As part of his research for the film, Mehta spoke with a man working in India as a child trafficker. “He told me he wouldn’t be doing it unless there was demand for it,” Mehta says. “It’s the cycle of the industry. There are some serious socio- and psychopaths out there and it’s a supply and demand market.”
In his journey to find Siddharth, Mahendra encounters a series of characters who, in spite of first appearances, want to help him. The fear and dread permeating the film sits as an undercurrent beneath Mahendra’s optimism and hope.
Mehta’s film simultaneously challenges and conforms to Indian tropes. “People who’ve not been to India see it as a different planet,” Mehta says. “I use markers in the film to bring the audience in, like the characters’ use of mobiles phones, to make them see how they can fit into this universe, the similarities between countries and cultures.”
“I’ve been making films for 10 years now,” Mehta tells Indian Link. “I’m still young, but I hope people connect with my work. The reason I’m doing this is not about fame or success, it’s about telling stories.”
Mehta’s favourite film director of all time is Australia’s Peter Weir. “In his work, the content defines the execution,” Mehta says. “You learn and feel something is added to the experience every time you watch his films.” Mehta refers to Weir as ‘the Guru’ and says he aims to emulate elements of his directorial style: “He makes these grand scale films, but they’re still very intimate for the audience.”
Mehta says he is “entrenched” in the world of Delhi now. “I am attracted to the darkness associated with Delhi. Indians say it is the ‘coldest’ city, in terms of interactions with people, but to me it is aesthetically the most beautiful,” Mehta says. “There is a real attitude, a real dark sense to the city. If you find compassion there, the people really mean it.”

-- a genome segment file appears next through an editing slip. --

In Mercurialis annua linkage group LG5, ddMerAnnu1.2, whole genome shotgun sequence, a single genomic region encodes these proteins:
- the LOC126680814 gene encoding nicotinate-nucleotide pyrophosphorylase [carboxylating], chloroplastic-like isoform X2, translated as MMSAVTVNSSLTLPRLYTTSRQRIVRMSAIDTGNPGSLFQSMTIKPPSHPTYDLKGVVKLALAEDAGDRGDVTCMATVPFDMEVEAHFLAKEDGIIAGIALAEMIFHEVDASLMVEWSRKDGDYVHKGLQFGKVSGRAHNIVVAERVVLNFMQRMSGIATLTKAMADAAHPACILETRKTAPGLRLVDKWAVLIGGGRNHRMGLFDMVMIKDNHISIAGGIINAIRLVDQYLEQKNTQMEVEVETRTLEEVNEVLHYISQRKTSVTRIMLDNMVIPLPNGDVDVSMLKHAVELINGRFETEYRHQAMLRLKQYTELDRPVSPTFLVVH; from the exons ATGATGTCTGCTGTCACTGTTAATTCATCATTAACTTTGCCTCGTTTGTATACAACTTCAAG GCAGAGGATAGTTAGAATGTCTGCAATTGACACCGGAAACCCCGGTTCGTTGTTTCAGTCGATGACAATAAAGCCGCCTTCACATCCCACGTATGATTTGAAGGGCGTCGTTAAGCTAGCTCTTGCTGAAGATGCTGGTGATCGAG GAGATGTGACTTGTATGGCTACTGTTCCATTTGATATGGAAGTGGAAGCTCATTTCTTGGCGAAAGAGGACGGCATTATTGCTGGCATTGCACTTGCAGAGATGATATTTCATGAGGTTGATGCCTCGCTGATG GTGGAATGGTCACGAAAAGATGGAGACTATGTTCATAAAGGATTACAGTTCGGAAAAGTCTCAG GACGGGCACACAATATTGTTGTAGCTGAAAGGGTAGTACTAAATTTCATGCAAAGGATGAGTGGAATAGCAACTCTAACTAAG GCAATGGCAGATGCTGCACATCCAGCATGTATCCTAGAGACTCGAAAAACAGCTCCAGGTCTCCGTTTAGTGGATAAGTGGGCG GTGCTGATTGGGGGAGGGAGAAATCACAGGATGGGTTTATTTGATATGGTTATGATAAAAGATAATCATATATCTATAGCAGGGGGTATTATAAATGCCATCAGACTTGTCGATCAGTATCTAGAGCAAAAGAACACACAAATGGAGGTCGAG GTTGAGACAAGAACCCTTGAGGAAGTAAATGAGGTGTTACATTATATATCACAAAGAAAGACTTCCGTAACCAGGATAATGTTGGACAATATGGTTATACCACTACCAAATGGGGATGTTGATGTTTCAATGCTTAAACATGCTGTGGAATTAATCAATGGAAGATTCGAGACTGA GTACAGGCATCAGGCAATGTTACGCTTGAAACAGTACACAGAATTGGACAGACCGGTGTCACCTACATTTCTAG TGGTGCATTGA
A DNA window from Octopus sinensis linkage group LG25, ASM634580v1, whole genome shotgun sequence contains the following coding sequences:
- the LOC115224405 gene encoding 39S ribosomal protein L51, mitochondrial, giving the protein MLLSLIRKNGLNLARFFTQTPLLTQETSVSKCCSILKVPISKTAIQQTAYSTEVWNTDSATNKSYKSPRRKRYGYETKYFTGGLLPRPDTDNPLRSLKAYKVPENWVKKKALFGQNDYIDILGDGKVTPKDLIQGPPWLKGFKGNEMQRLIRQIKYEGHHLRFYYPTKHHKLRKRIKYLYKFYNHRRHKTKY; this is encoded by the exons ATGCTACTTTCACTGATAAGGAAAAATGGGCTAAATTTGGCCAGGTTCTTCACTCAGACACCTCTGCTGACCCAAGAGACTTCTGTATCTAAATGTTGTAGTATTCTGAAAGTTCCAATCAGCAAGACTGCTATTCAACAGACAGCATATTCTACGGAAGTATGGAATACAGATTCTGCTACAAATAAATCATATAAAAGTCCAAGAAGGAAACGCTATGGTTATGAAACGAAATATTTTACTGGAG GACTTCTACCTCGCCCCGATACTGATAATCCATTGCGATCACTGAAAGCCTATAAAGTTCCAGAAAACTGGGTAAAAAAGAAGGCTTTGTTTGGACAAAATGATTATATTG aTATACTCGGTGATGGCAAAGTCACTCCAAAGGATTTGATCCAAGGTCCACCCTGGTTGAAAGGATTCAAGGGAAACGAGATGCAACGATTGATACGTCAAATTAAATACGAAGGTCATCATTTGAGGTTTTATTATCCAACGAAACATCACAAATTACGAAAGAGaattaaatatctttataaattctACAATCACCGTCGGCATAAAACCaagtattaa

The major difference between this film and his last major Indian project, Amal, is that Siddharth is being released all over the world. “This time I knew what to expect,” Mehta says. “I’ll do anything for a film. The writing and directing came from a very personal space. It all started as an experiment, I just want people to see the film.”
“Whether the film succeeds or not, someone very close to me, whom I respect, gave me some great advice: ‘If you write your own material you’ll never regret it’. Even in hindsight, I’m happy. I did that best that I could have done at the time. Other directors can go from one incoherent project to masterpieces, but I want to be satisfied with every one of my works.”
In fact, Mehta’s first love is science fiction and fantasy. His first English feature film, I’ll Follow You Down, about the disappearance of a young scientist on a business trip, was filmed in Toronto just before Siddharth. “Everything was designed, as opposed to being planned to capture the chaos. The film is orchestrated more in the edit, whereas Siddharth is about what you can get on film,” Mehta says.
Other projects on the horizon include another Indian social film, a true story about a female police officer involved in a major manhunt. “It’s based on another true story,” Mehta says, “Another one that hit me in a personal way.” Another upcoming project will take him to his family roots in south India, filming a movie about a family, a young girl and a runaway elephant.
“I’m spending so little time in Canada now,” Mehta reveals. “It’s more difficult for me to integrate every time.” He intends to keep “fighting the battle on the social front” in India.
“It’s important to be and learn and to be open to what that means,” Mehta continues. “I’m not one of those yoga pants people, those people in the ivory tower. In India, it’s not about what you expect, it’s about being prepared for the possibilities.”